Netherlands 10 Gulden Banknote 1968 Frans Hals

Netherlands Banknotes 10 Gulden Banknote 1968 Frans Hals
Netherlands Banknotes Dutch guilder 10 Gulden Banknote 1968
Netherlands Banknotes 10 Gulden Banknote 1968 Frans Hals
The Dutch Bank - De Nederlandsche Bank

Obverse: Stylised self-portrait of Dutch Golden Age portrait painter Frans Hals (ca.1581/85 - 1666). Lower left are three Braille dots for the visually impaired. Denominations in numerals are in top left and lower right corners. In words lower, little to the right from center.
Reverse: The composition of geometric shapes (bulls eye). Top left are two windows. The first reminds a turbine. The second looks like target.
Micro text at the left side in Dutch: "Wetboek van Strafrecht Artikel 208 Hij die muntspeciën of munt- of bankbiljetten namaakt of vervalst, met het oogmerk om die muntspeciën of munt- of bankbiljetten als echt en onvervalst uit te geven of te doen uitgeven, wordt gestraft met gevangenisstraf van ten hoogste negen jaren."
Also in English: "Penalty Code Article 208: He who imitates coins or notes of banknotes with the intention to issue for real, or have these coins or notes or banknotes issued for real, will be punished with imprisonment of up to nine years."
The penalty text is "continuous printed", repeated. The text is 2x complete and further partially. The font goes from large to small and back and is also partly printed negative.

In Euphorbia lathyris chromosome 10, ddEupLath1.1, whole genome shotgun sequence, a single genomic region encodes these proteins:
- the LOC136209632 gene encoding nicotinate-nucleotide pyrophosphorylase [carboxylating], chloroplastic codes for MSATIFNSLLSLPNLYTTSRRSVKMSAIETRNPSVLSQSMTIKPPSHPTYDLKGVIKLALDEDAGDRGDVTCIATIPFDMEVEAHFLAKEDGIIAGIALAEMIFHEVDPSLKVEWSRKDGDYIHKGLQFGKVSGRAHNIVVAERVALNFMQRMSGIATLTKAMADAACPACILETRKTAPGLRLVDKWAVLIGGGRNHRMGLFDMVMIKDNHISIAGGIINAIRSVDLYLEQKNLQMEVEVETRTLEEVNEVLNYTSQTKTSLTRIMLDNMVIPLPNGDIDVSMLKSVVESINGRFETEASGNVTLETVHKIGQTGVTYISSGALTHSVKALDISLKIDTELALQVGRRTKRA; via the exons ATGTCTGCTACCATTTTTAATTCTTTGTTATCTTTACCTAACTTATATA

Denominations in numerals are in top right and lower left corners.

Watermark: cornucopia.
Designer: Ootje Oxenaar.
Paper made by "nv Papierfabrieken van Houtum & Palm".
Issued into circulation at 4 January 1971.
Withdrawn from circulation at 28 January 2002.
Original Size: 142 x 76 mm.

Banknotes of the Dutch guilder
1966-1972 Issue

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Frans Hals the Elder
Frans Hals the Elder (born 1581/85, Antwerp, Spanish Netherlands [now in Belgium] — died Aug. 29, 1666, Haarlem, Neth.), great 17th-century portraitist of the Dutch bourgeoisie of Haarlem, where he spent practically all his life. Hals evolved a technique that was close to Impressionism in its looseness, and he painted with increasing freedom as he grew older. The jovial spirit of his early work is typified by The Merry Company (c. 1616 – 1617). In his middle age his portraits grew increasingly sad, revealing sometimes a sense of foreboding (e.g., Nicolaes Hasselaer, c. 1630 – 1633). The paintings of his old age best show his genius for portraying character (e.g., Man in a Slouch Hat, c. 1660 – 1666).